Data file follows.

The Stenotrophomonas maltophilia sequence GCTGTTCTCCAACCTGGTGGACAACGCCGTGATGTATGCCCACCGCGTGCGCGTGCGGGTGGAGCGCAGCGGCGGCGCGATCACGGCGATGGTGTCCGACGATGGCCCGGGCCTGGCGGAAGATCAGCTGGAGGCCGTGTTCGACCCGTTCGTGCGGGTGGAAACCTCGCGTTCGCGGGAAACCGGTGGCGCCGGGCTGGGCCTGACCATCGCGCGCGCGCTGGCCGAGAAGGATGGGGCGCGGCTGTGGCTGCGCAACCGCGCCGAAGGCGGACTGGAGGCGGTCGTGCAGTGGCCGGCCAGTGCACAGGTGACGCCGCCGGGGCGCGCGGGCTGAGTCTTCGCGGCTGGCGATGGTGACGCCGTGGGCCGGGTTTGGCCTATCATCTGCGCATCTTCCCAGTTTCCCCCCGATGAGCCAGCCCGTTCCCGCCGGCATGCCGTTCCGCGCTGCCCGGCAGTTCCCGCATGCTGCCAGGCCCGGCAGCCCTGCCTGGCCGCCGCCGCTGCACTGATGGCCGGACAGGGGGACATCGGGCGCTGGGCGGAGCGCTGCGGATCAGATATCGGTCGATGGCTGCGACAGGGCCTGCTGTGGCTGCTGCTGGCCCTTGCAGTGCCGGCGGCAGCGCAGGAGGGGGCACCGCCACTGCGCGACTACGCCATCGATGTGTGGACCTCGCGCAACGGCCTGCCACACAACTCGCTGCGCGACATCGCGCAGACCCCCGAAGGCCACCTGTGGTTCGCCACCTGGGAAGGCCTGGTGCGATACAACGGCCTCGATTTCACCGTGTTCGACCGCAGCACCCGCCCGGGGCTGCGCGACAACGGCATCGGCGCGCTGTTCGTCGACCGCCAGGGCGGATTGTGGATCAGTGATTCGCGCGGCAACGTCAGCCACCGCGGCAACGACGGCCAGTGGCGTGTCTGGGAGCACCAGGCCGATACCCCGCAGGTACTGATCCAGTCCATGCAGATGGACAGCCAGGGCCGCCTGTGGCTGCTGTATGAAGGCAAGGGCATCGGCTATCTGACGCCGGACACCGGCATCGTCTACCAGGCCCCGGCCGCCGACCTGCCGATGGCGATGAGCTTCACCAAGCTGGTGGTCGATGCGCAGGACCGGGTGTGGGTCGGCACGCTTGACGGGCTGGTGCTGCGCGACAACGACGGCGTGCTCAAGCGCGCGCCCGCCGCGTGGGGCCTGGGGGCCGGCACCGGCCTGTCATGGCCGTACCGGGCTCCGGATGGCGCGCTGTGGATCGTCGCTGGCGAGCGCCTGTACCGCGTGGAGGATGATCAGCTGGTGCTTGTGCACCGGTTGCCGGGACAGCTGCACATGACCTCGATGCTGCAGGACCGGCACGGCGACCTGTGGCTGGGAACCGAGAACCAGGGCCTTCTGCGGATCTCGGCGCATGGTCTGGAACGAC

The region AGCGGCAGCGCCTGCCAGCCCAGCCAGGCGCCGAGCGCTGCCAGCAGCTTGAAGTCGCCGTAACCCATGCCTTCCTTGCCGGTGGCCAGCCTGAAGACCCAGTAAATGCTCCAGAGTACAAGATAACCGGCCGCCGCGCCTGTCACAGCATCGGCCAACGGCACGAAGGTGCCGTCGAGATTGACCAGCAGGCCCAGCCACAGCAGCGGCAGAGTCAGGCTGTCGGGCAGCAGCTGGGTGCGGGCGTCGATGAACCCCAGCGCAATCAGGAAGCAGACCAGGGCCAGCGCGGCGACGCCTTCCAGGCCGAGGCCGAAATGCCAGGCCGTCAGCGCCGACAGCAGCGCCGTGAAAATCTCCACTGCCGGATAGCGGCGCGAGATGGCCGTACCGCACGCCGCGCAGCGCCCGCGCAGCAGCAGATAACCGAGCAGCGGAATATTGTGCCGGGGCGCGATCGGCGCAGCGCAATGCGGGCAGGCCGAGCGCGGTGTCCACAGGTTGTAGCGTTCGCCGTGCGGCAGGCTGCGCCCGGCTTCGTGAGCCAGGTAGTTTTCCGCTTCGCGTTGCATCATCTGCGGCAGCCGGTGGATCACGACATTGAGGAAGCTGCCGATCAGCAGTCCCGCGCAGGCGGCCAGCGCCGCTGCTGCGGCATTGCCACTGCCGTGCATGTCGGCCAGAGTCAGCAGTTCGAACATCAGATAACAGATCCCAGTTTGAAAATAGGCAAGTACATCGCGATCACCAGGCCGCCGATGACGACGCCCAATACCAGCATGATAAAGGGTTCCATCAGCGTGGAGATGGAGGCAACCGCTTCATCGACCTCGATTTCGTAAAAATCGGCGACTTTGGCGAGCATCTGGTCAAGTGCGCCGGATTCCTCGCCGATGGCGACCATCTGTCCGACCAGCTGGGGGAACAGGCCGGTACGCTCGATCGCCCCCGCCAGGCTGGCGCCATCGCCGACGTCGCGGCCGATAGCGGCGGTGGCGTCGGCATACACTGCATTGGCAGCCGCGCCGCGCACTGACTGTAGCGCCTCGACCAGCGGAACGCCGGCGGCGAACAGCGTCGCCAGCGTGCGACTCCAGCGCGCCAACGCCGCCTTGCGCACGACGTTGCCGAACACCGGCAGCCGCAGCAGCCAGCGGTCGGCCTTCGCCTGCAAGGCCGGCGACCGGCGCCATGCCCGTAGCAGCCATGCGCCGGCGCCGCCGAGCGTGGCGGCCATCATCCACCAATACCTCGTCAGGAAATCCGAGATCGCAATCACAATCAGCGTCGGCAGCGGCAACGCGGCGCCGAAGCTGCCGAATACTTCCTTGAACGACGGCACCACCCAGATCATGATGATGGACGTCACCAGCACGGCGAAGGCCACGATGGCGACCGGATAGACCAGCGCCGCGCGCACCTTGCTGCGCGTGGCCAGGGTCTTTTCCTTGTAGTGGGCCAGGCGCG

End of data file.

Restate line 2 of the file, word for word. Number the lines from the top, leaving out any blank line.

The region AGCGGCAGCGCCTGCCAGCCCAGCCAGGCGCCGAGCGCTGCCAGCAGCTTGAAGTCGCCGTAACCCATGCCTTCCTTGCCGGTGGCCAGCCTGAAGACCCAGTAAATGCTCCAGAGTACAAGATAACCGGCCGCCGCGCCTGTCACAGCATCGGCCAACGGCACGAAGGTGCCGTCGAGATTGACCAGCAGGCCCAGCCACAGCAGCGGCAGAGTCAGGCTGTCGGGCAGCAGCTGGGTGCGGGCGTCGATGAACCCCAGCGCAATCAGGAAGCAGACCAGGGCCAGCGCGGCGACGCCTTCCAGGCCGAGGCCGAAATGCCAGGCCGTCAGCGCCGACAGCAGCGCCGTGAAAATCTCCACTGCCGGATAGCGGCGCGAGATGGCCGTACCGCACGCCGCGCAGCGCCCGCGCAGCAGCAGATAACCGAGCAGCGGAATATTGTGCCGGGGCGCGATCGGCGCAGCGCAATGCGGGCAGGCCGAGCGCGGTGTCCACAGGTTGTAGCGTTCGCCGTGCGGCAGGCTGCGCCCGGCTTCGTGAGCCAGGTAGTTTTCCGCTTCGCGTTGCATCATCTGCGGCAGCCGGTGGATCACGACATTGAGGAAGCTGCCGATCAGCAGTCCCGCGCAGGCGGCCAGCGCCGCTGCTGCGGCATTGCCACTGCCGTGCATGTCGGCCAGAGTCAGCAGTTCGAACATCAGATAACAGATCCCAGTTTGAAAATAGGCAAGTACATCGCGATCACCAGGCCGCCGATGACGACGCCCAATACCAGCATGATAAAGGGTTCCATCAGCGTGGAGATGGAGGCAACCGCTTCATCGACCTCGATTTCGTAAAAATCGGCGACTTTGGCGAGCATCTGGTCAAGTGCGCCGGATTCCTCGCCGATGGCGACCATCTGTCCGACCAGCTGGGGGAACAGGCCGGTACGCTCGATCGCCCCCGCCAGGCTGGCGCCATCGCCGACGTCGCGGCCGATAGCGGCGGTGGCGTCGGCATACACTGCATTGGCAGCCGCGCCGCGCACTGACTGTAGCGCCTCGACCAGCGGAACGCCGGCGGCGAACAGCGTCGCCAGCGTGCGACTCCAGCGCGCCAACGCCGCCTTGCGCACGACGTTGCCGAACACCGGCAGCCGCAGCAGCCAGCGGTCGGCCTTCGCCTGCAAGGCCGGCGACCGGCGCCATGCCCGTAGCAGCCATGCGCCGGCGCCGCCGAGCGTGGCGGCCATCATCCACCAATACCTCGTCAGGAAATCCGAGATCGCAATCACAATCAGCGTCGGCAGCGGCAACGCGGCGCCGAAGCTGCCGAATACTTCCTTGAACGACGGCACCACCCAGATCATGATGATGGACGTCACCAGCACGGCGAAGGCCACGATGGCGACCGGATAGACCAGCGCCGCGCGCACCTTGCTGCGCGTGGCCAGGGTCTTTTCCTTGTAGTGGGCCAGGCGCG